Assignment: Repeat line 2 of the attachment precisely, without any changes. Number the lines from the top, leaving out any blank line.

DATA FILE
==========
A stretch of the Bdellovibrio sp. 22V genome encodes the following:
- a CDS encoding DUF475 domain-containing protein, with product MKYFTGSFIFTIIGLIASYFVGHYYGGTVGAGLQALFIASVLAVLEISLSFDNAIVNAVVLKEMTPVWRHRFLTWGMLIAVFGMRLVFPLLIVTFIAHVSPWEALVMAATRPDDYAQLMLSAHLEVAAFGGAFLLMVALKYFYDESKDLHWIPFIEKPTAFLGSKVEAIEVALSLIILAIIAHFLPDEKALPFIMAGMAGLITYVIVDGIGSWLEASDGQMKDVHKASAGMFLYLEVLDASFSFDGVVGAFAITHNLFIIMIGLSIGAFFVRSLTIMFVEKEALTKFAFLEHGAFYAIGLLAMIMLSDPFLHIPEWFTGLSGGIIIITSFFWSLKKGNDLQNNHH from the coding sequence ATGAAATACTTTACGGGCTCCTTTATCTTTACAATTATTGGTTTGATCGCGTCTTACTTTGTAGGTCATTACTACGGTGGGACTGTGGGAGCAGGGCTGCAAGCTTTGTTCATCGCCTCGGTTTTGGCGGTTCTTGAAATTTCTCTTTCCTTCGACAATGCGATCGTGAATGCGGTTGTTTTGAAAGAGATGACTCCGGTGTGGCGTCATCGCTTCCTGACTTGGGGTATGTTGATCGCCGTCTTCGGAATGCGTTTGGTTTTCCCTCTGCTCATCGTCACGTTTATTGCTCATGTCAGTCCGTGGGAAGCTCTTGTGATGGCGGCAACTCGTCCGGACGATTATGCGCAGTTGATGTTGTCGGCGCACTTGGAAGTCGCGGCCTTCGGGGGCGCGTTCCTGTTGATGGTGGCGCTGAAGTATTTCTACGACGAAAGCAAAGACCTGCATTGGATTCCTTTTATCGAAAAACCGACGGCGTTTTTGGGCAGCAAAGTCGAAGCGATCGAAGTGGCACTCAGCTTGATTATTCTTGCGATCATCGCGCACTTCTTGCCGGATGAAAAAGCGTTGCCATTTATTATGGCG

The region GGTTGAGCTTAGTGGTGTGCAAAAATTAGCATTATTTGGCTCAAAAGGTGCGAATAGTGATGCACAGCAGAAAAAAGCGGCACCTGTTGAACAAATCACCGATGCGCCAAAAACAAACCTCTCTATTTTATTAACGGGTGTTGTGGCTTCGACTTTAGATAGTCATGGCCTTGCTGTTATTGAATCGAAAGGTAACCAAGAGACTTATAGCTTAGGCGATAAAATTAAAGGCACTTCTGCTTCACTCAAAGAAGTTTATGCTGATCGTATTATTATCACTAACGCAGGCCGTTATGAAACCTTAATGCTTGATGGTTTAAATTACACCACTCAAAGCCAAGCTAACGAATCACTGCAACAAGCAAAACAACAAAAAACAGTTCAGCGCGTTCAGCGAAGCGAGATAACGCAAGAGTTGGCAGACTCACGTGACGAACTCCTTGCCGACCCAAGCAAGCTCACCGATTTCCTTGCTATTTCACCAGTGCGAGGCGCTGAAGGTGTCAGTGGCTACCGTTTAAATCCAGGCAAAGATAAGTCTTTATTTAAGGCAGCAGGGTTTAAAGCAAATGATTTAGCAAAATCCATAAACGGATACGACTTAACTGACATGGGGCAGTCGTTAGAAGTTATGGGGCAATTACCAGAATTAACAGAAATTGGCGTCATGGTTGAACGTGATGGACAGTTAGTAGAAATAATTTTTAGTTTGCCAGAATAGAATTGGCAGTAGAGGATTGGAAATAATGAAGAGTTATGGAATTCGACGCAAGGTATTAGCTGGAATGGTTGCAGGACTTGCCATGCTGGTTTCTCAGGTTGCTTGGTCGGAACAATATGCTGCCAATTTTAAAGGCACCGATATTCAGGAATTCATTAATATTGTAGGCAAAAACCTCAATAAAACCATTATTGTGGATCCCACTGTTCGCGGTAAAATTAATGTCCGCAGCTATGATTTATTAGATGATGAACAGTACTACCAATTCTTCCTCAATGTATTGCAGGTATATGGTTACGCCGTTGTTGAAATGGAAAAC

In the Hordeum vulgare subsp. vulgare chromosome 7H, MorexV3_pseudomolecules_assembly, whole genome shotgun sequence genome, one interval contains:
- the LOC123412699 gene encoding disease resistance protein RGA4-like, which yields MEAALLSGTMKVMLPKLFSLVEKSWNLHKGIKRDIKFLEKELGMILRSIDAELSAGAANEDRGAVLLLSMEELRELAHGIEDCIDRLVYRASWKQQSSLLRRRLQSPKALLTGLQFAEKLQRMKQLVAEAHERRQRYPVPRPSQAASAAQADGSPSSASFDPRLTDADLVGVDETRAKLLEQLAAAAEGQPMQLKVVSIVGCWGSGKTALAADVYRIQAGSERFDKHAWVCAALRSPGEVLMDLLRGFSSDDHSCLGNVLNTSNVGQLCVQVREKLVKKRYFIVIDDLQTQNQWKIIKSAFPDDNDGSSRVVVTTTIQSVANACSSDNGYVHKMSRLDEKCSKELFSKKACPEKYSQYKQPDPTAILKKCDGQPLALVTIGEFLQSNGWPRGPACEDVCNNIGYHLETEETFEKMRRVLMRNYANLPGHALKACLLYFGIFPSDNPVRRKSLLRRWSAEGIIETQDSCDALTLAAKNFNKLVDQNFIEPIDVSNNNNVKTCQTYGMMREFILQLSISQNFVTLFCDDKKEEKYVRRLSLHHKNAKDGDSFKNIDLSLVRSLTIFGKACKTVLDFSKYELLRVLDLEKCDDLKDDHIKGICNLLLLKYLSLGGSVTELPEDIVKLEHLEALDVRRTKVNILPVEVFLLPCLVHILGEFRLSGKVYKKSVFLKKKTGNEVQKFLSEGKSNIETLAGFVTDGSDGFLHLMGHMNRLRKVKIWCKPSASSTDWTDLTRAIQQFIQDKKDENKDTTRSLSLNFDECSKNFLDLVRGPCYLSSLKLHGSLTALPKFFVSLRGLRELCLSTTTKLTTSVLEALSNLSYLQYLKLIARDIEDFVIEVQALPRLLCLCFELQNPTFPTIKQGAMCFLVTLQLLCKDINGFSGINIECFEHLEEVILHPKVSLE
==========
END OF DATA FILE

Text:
- a CDS encoding DUF475 domain-containing protein, with product MKYFTGSFIFTIIGLIASYFVGHYYGGTVGAGLQALFIASVLAVLEISLSFDNAIVNAVVLKEMTPVWRHRFLTWGMLIAVFGMRLVFPLLIVTFIAHVSPWEALVMAATRPDDYAQLMLSAHLEVAAFGGAFLLMVALKYFYDESKDLHWIPFIEKPTAFLGSKVEAIEVALSLIILAIIAHFLPDEKALPFIMAGMAGLITYVIVDGIGSWLEASDGQMKDVHKASAGMFLYLEVLDASFSFDGVVGAFAITHNLFIIMIGLSIGAFFVRSLTIMFVEKEALTKFAFLEHGAFYAIGLLAMIMLSDPFLHIPEWFTGLSGGIIIITSFFWSLKKGNDLQNNHH from the coding sequence ATGAAATACTTTACGGGCTCCTTTATCTTTACAATTATTGGTTTGATCGCGTCTTACTTTGTAGGTCATTACTACGGTGGGACTGTGGGAGCAGGGCTGCAAGCTTTGTTCATCGCCTCGGTTTTGGCGGTTCTTGAAATTTCTCTTTCCTTCGACAATGCGATCGTGAATGCGGTTGTTTTGAAAGAGATGACTCCGGTGTGGCGTCATCGCTTCCTGACTTGGGGTATGTTGATCGCCGTCTTCGGAATGCGTTTGGTTTTCCCTCTGCTCATCGTCACGTTTATTGCTCATGTCAGTCCGTGGGAAGCTCTTGTGATGGCGGCAACTCGTCCGGACGATTATGCGCAGTTGATGTTGTCGGCGCACTTGGAAGTCGCGGCCTTCGGGGGCGCGTTCCTGTTGATGGTGGCGCTGAAGTATTTCTACGACGAAAGCAAAGACCTGCATTGGATTCCTTTTATCGAAAAACCGACGGCGTTTTTGGGCAGCAAAGTCGAAGCGATCGAAGTGGCACTCAGCTTGATTATTCTTGCGATCATCGCGCACTTCTTGCCGGATGAAAAAGCGTTGCCATTTATTATGGCG